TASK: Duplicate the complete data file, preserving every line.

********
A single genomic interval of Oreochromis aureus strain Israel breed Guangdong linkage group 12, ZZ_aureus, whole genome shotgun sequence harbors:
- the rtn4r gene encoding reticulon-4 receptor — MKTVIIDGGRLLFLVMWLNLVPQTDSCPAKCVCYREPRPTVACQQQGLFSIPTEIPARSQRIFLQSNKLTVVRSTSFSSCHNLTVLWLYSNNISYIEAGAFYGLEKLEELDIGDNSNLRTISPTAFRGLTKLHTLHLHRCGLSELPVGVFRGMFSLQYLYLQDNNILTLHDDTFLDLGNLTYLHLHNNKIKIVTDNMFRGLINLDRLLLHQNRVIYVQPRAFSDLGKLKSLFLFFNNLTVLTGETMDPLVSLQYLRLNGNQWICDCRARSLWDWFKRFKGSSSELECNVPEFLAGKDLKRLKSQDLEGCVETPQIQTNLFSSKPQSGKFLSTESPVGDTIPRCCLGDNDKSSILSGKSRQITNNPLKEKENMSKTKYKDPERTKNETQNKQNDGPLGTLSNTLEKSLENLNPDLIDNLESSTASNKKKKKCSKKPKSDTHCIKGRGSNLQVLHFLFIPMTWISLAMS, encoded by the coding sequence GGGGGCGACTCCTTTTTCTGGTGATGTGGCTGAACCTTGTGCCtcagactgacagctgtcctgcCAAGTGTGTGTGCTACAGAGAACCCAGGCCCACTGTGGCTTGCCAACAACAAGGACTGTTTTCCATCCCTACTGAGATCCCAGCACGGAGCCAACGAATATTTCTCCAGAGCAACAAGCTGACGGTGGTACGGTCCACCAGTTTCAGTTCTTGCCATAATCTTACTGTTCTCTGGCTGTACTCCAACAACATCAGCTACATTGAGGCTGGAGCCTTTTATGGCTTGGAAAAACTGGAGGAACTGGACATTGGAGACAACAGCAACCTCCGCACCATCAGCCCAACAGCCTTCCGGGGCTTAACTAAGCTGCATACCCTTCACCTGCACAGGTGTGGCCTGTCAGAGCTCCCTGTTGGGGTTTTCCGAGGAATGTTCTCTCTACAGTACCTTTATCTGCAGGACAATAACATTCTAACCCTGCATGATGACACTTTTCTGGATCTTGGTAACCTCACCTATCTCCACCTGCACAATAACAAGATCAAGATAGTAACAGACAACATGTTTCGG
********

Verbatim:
A single genomic interval of Oreochromis aureus strain Israel breed Guangdong linkage group 12, ZZ_aureus, whole genome shotgun sequence harbors:
- the rtn4r gene encoding reticulon-4 receptor — MKTVIIDGGRLLFLVMWLNLVPQTDSCPAKCVCYREPRPTVACQQQGLFSIPTEIPARSQRIFLQSNKLTVVRSTSFSSCHNLTVLWLYSNNISYIEAGAFYGLEKLEELDIGDNSNLRTISPTAFRGLTKLHTLHLHRCGLSELPVGVFRGMFSLQYLYLQDNNILTLHDDTFLDLGNLTYLHLHNNKIKIVTDNMFRGLINLDRLLLHQNRVIYVQPRAFSDLGKLKSLFLFFNNLTVLTGETMDPLVSLQYLRLNGNQWICDCRARSLWDWFKRFKGSSSELECNVPEFLAGKDLKRLKSQDLEGCVETPQIQTNLFSSKPQSGKFLSTESPVGDTIPRCCLGDNDKSSILSGKSRQITNNPLKEKENMSKTKYKDPERTKNETQNKQNDGPLGTLSNTLEKSLENLNPDLIDNLESSTASNKKKKKCSKKPKSDTHCIKGRGSNLQVLHFLFIPMTWISLAMS, encoded by the coding sequence GGGGGCGACTCCTTTTTCTGGTGATGTGGCTGAACCTTGTGCCtcagactgacagctgtcctgcCAAGTGTGTGTGCTACAGAGAACCCAGGCCCACTGTGGCTTGCCAACAACAAGGACTGTTTTCCATCCCTACTGAGATCCCAGCACGGAGCCAACGAATATTTCTCCAGAGCAACAAGCTGACGGTGGTACGGTCCACCAGTTTCAGTTCTTGCCATAATCTTACTGTTCTCTGGCTGTACTCCAACAACATCAGCTACATTGAGGCTGGAGCCTTTTATGGCTTGGAAAAACTGGAGGAACTGGACATTGGAGACAACAGCAACCTCCGCACCATCAGCCCAACAGCCTTCCGGGGCTTAACTAAGCTGCATACCCTTCACCTGCACAGGTGTGGCCTGTCAGAGCTCCCTGTTGGGGTTTTCCGAGGAATGTTCTCTCTACAGTACCTTTATCTGCAGGACAATAACATTCTAACCCTGCATGATGACACTTTTCTGGATCTTGGTAACCTCACCTATCTCCACCTGCACAATAACAAGATCAAGATAGTAACAGACAACATGTTTCGG